District 51 school board: District B challenger says excellence vital for children

Ann Tisue



QUICKREAD

Ann Tisue

Age: 64

Hometown: Yucaipa, Calif.

Profession and workplace: Electrical engineer and owner of Three Sigma Corp.

Education: Bachelor of science in electrical engineering from San Jose State University and master of business administration from the University of Phoenix.



Q: Why did you decide to run for school board this year?

A: The American dream says anyone, whatever their background, can study hard, work hard and become CEO of Intel. But in District 51, only half of our kids are proficient in math and writing, only 74 percent graduate in four years. I was educated in private and public schools and universities, and my husband and I home-schooled for nine years. Not everyone has the luxury of being able to send their children to a private school or of being able to home-school. I want our District 51 children to have the same opportunities my children and I had.

I believe access to an excellent education is one of the keys to the American dream and critical to help our children, whatever their background or socioeconomic status, achieve their dreams for the future.

Q: What is the biggest issue facing education in District 51 and how can the school board help to solve it?

A: I think it’s important to support parental and student choices in schools. I want to encourage choice schools like Scenic Elementary, New Emerson, R-5 and Glade Park. Students learn differently. Rather than force a student into a dead end at his assigned school, we need to make it easier to move to another school where he can thrive. I think that by encouraging choice schools and charter schools and by giving them freedom, they can create an atmosphere of excitement for learning. The quote, “Education is not filling a bucket, but lighting a fire,” reflects this love and honor toward learning.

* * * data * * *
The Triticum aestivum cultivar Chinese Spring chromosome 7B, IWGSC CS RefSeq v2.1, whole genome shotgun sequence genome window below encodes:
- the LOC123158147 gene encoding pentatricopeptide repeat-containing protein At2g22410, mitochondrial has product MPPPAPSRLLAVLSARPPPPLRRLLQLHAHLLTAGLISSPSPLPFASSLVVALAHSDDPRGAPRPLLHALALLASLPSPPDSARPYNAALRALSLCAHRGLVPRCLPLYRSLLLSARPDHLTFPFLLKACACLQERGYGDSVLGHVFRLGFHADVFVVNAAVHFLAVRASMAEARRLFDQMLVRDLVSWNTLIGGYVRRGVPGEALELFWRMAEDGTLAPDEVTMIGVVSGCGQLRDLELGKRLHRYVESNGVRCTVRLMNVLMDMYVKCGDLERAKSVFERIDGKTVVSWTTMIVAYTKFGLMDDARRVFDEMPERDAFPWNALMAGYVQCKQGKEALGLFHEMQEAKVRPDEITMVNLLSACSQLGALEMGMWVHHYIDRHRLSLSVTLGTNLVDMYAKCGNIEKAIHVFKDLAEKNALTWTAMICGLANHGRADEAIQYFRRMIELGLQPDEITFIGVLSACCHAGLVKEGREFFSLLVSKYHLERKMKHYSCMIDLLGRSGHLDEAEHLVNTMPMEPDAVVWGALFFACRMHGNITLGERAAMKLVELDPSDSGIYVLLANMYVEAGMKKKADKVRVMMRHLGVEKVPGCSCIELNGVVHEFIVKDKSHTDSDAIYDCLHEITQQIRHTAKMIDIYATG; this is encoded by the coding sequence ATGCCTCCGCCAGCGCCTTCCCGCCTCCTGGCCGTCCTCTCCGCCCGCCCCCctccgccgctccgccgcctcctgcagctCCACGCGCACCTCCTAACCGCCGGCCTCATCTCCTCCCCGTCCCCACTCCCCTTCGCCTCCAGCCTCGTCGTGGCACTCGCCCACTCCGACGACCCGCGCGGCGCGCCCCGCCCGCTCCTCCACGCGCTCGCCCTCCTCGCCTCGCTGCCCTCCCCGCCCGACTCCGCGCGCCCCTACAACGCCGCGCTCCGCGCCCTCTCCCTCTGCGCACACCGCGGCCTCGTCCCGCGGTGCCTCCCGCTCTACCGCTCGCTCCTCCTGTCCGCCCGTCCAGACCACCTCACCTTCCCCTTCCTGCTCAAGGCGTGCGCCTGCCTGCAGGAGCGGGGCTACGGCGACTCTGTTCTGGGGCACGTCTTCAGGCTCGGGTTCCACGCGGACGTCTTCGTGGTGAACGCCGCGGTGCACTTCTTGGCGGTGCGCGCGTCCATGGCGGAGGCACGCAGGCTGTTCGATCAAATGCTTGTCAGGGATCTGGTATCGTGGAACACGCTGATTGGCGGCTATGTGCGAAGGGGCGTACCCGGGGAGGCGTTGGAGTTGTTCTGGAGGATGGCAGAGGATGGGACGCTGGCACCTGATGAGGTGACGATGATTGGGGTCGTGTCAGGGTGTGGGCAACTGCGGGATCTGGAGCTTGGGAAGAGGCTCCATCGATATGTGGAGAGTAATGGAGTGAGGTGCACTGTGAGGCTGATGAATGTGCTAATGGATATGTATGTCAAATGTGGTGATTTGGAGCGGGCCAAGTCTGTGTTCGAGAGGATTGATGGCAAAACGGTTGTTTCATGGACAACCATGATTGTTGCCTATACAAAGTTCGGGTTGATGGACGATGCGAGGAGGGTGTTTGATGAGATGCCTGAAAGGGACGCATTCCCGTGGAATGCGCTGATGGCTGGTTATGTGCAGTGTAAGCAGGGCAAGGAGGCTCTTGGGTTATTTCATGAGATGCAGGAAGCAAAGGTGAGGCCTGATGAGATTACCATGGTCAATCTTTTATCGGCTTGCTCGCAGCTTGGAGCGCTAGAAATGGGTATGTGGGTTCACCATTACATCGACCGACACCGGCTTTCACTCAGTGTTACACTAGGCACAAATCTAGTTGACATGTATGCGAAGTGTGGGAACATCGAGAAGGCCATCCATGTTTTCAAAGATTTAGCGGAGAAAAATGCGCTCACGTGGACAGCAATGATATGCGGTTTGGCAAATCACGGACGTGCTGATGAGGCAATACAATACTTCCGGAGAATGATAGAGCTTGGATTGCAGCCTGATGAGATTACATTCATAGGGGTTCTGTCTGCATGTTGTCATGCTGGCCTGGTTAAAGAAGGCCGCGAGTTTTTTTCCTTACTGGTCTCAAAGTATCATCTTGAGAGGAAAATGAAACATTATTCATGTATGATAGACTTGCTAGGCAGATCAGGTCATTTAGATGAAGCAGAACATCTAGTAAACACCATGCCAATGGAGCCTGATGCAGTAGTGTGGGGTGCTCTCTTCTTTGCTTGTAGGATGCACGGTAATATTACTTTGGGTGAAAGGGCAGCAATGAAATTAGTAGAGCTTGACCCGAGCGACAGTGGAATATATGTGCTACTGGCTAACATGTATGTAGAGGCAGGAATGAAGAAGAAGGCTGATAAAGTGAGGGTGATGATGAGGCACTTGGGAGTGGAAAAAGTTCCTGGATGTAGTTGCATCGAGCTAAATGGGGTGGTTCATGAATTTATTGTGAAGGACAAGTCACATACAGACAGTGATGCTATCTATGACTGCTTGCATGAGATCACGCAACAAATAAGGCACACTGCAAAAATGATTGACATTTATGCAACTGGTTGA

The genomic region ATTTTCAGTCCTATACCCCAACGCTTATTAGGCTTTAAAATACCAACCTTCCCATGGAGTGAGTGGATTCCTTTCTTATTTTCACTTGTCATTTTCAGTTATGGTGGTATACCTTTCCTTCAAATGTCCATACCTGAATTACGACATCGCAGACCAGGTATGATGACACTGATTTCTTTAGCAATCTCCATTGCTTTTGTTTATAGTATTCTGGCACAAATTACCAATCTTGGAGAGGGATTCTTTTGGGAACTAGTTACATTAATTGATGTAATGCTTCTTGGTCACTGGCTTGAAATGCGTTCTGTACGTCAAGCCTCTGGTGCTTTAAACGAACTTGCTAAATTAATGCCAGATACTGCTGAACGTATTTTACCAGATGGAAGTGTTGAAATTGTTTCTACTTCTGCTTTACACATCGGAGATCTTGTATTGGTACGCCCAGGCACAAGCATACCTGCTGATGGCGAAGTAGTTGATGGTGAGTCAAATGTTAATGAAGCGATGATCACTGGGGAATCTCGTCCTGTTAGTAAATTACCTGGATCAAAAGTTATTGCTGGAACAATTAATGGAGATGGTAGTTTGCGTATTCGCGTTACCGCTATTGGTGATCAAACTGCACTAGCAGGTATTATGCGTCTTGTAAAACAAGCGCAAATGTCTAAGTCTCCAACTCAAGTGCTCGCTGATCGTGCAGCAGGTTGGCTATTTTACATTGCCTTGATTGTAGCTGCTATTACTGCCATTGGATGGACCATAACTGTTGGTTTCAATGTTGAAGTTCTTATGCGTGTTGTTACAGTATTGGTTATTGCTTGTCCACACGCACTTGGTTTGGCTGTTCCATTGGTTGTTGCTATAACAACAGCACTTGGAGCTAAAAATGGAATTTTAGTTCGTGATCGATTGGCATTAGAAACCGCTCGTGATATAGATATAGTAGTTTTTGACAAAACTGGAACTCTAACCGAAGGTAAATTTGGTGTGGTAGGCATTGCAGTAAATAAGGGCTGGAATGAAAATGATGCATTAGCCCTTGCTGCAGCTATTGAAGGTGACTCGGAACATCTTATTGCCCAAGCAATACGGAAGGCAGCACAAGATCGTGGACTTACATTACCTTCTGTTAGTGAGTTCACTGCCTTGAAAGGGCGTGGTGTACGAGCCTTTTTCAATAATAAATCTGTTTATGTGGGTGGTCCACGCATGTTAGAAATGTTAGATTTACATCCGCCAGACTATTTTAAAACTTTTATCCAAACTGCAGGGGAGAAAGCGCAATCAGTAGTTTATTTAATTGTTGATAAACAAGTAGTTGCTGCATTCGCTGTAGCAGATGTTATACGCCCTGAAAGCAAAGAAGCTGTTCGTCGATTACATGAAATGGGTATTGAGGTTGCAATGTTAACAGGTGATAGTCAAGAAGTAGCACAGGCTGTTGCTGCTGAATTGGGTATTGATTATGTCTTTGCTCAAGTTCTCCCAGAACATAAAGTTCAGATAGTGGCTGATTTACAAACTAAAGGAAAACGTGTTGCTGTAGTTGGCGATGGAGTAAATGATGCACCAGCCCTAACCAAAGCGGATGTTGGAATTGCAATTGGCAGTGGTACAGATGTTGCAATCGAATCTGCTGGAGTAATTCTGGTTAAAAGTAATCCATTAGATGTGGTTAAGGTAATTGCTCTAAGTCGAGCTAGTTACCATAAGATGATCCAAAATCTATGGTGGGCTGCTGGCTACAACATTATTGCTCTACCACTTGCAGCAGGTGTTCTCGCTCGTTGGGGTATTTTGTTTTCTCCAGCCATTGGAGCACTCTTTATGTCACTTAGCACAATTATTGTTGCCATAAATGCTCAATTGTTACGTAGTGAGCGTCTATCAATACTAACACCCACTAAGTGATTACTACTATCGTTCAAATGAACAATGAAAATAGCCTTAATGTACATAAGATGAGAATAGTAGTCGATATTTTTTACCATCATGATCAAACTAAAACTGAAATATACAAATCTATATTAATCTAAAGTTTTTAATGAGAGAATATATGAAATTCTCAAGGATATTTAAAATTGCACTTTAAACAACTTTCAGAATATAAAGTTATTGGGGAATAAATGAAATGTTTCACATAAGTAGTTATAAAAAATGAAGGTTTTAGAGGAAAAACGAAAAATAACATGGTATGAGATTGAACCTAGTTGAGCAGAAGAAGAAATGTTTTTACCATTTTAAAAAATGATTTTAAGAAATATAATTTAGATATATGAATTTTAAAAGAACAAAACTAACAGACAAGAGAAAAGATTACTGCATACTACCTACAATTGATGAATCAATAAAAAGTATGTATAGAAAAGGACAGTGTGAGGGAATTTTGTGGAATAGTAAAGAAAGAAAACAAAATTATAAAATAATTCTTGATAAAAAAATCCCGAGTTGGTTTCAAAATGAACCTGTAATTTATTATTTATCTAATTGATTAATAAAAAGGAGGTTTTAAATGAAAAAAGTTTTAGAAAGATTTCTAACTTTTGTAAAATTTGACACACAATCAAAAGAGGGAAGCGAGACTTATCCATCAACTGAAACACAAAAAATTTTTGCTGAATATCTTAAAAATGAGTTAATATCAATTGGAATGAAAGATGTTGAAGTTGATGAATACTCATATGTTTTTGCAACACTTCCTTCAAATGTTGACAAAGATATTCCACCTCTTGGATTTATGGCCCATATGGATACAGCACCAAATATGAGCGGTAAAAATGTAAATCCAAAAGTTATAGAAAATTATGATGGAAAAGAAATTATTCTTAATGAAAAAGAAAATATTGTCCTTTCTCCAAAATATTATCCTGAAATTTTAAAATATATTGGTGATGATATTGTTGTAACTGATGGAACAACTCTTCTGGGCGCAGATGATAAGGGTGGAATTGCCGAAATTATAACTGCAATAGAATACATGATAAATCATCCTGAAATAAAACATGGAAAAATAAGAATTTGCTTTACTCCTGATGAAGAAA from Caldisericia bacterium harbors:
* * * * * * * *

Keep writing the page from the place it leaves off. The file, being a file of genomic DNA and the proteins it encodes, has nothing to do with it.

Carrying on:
Q: A new teacher evaluation system is taking shape in Colorado. What is your opinion of tenure and are teachers and administrators (and possibly children and parents) lacking accountability?

A: In studying improvements for schools, the importance of teacher quality is huge. I think it’s important to retain and reward our excellent teachers. I’d like to see programs to identify those dynamite teachers at every school, give them training, and help them coach other teachers. Senate Bill 191, the teacher effectiveness bill, gives the necessary tools to evaluate teachers and principals. It will weaken tenure but is not draconian. Teachers will have several years to improve if they are found lacking, and coaching would be a large aid toward improvement.

I think more accountability on the part of students would be beneficial. Currently teachers and schools are held accountable for students’ CSAP results, but students are not.

Q: District 51 will receive $6,137 per student from the state funding formula this year. Does the district need more money, why or why not, and, if yes, how should the district attempt to get more money?

A: The school board has already done what it legally can — put the mill levy override, 3B, before the voters. I want to see the district look more closely at income centers as well as areas of expense which can be economized. From an increased revenue perspective, the district has successfully pulled students into the district schools so that it receives the additional funding for those students. I’d like to see additional methods implemented to reach out to students and parents of students who aren’t currently attending District 51 schools. By making them aware of existing schools and programs, such as the Vision program, Grande River Virtual Academy and the variety of other schools, I see the opportunity to draw into the district further students who would otherwise not be educated in public schools.

Q: If the district has to cut $8–10 million this year, what are the first three areas you would examine for possible cuts?

A: My understanding is that there is only a possibility that the cuts might happen, and that they are by no means a certainty. In the first place, the district has reserves which should cover more than half of the amount mentioned. In addition to that, the methods listed above will realize cost savings and additional income. Additional savings would follow cuts normally put into effect in private business when there is a downturn: hiring freeze, attrition, bids for outsourcing and evaluation of the results, and increase of competitive bids.


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